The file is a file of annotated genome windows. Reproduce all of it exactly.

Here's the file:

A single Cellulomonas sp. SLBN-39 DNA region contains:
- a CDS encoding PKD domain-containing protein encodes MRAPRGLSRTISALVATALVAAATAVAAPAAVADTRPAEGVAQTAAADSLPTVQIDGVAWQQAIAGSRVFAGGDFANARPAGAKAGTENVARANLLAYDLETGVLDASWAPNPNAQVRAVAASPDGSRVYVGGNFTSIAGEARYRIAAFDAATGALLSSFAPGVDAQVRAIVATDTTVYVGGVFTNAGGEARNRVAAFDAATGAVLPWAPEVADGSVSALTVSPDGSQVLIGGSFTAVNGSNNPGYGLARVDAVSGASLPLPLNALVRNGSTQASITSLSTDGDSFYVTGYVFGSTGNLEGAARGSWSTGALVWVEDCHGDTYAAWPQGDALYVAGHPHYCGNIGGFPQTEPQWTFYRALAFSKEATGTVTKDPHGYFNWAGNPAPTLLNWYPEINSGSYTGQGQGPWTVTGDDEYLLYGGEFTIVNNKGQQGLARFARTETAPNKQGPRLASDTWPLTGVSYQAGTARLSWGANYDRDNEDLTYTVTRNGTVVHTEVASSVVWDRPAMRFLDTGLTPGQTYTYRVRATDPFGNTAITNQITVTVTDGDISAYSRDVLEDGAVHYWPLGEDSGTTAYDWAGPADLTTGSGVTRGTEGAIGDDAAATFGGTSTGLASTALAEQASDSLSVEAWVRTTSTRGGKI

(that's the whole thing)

A single Cellulomonas sp. SLBN-39 DNA region contains:
- a CDS encoding PKD domain-containing protein encodes MRAPRGLSRTISALVATALVAAATAVAAPAAVADTRPAEGVAQTAAADSLPTVQIDGVAWQQAIAGSRVFAGGDFANARPAGAKAGTENVARANLLAYDLETGVLDASWAPNPNAQVRAVAASPDGSRVYVGGNFTSIAGEARYRIAAFDAATGALLSSFAPGVDAQVRAIVATDTTVYVGGVFTNAGGEARNRVAAFDAATGAVLPWAPEVADGSVSALTVSPDGSQVLIGGSFTAVNGSNNPGYGLARVDAVSGASLPLPLNALVRNGSTQASITSLSTDGDSFYVTGYVFGSTGNLEGAARGSWSTGALVWVEDCHGDTYAAWPQGDALYVAGHPHYCGNIGGFPQTEPQWTFYRALAFSKEATGTVTKDPHGYFNWAGNPAPTLLNWYPEINSGSYTGQGQGPWTVTGDDEYLLYGGEFTIVNNKGQQGLARFARTETAPNKQGPRLASDTWPLTGVSYQAGTARLSWGANYDRDNEDLTYTVTRNGTVVHTEVASSVVWDRPAMRFLDTGLTPGQTYTYRVRATDPFGNTAITNQITVTVTDGDISAYSRDVLEDGAVHYWPLGEDSGTTAYDWAGPADLTTGSGVTRGTEGAIGDDAAATFGGTSTGLASTALAEQASDSLSVEAWVRTTSTRGGKI